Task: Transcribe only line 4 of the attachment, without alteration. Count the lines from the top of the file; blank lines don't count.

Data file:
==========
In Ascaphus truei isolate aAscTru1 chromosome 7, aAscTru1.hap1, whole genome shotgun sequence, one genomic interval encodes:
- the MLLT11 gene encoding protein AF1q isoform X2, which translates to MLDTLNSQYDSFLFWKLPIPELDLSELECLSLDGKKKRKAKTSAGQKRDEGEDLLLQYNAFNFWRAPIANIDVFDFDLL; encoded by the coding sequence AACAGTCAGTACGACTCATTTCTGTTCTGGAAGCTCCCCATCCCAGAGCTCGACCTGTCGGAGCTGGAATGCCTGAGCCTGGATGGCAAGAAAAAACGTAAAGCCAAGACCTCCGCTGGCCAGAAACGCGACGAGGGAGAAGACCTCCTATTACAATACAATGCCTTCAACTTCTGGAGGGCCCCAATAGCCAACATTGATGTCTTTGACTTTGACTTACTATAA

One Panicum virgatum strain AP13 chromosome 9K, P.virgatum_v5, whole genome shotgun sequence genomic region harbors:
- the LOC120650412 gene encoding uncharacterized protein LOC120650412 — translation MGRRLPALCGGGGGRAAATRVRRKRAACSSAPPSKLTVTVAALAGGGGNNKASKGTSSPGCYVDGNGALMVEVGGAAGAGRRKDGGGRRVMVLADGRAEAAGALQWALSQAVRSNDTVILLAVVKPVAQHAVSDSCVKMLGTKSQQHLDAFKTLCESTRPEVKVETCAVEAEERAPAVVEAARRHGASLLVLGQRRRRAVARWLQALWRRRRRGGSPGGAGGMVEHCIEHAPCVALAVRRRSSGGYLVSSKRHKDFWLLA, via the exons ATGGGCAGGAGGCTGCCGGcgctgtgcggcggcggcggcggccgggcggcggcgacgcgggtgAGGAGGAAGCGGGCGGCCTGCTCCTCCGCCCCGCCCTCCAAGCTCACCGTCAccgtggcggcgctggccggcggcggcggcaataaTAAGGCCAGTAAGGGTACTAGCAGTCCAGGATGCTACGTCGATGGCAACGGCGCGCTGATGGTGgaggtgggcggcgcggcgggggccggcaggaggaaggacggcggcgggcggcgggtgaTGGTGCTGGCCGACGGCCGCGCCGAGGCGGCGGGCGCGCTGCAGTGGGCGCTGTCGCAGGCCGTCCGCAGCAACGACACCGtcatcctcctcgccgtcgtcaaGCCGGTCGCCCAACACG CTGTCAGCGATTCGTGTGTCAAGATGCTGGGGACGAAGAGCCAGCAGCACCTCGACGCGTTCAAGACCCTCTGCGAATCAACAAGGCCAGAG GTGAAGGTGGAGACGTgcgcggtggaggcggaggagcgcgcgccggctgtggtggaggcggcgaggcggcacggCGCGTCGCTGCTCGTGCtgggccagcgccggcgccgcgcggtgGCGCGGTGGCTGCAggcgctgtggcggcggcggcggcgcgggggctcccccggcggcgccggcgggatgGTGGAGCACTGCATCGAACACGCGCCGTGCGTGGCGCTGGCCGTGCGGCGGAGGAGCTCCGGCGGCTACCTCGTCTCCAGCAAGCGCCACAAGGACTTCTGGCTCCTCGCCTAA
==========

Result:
- the LOC120650412 gene encoding uncharacterized protein LOC120650412 — translation MGRRLPALCGGGGGRAAATRVRRKRAACSSAPPSKLTVTVAALAGGGGNNKASKGTSSPGCYVDGNGALMVEVGGAAGAGRRKDGGGRRVMVLADGRAEAAGALQWALSQAVRSNDTVILLAVVKPVAQHAVSDSCVKMLGTKSQQHLDAFKTLCESTRPEVKVETCAVEAEERAPAVVEAARRHGASLLVLGQRRRRAVARWLQALWRRRRRGGSPGGAGGMVEHCIEHAPCVALAVRRRSSGGYLVSSKRHKDFWLLA, via the exons ATGGGCAGGAGGCTGCCGGcgctgtgcggcggcggcggcggccgggcggcggcgacgcgggtgAGGAGGAAGCGGGCGGCCTGCTCCTCCGCCCCGCCCTCCAAGCTCACCGTCAccgtggcggcgctggccggcggcggcggcaataaTAAGGCCAGTAAGGGTACTAGCAGTCCAGGATGCTACGTCGATGGCAACGGCGCGCTGATGGTGgaggtgggcggcgcggcgggggccggcaggaggaaggacggcggcgggcggcgggtgaTGGTGCTGGCCGACGGCCGCGCCGAGGCGGCGGGCGCGCTGCAGTGGGCGCTGTCGCAGGCCGTCCGCAGCAACGACACCGtcatcctcctcgccgtcgtcaaGCCGGTCGCCCAACACG CTGTCAGCGATTCGTGTGTCAAGATGCTGGGGACGAAGAGCCAGCAGCACCTCGACGCGTTCAAGACCCTCTGCGAATCAACAAGGCCAGAG GTGAAGGTGGAGACGTgcgcggtggaggcggaggagcgcgcgccggctgtggtggaggcggcgaggcggcacggCGCGTCGCTGCTCGTGCtgggccagcgccggcgccgcgcggtgGCGCGGTGGCTGCAggcgctgtggcggcggcggcggcgcgggggctcccccggcggcgccggcgggatgGTGGAGCACTGCATCGAACACGCGCCGTGCGTGGCGCTGGCCGTGCGGCGGAGGAGCTCCGGCGGCTACCTCGTCTCCAGCAAGCGCCACAAGGACTTCTGGCTCCTCGCCTAA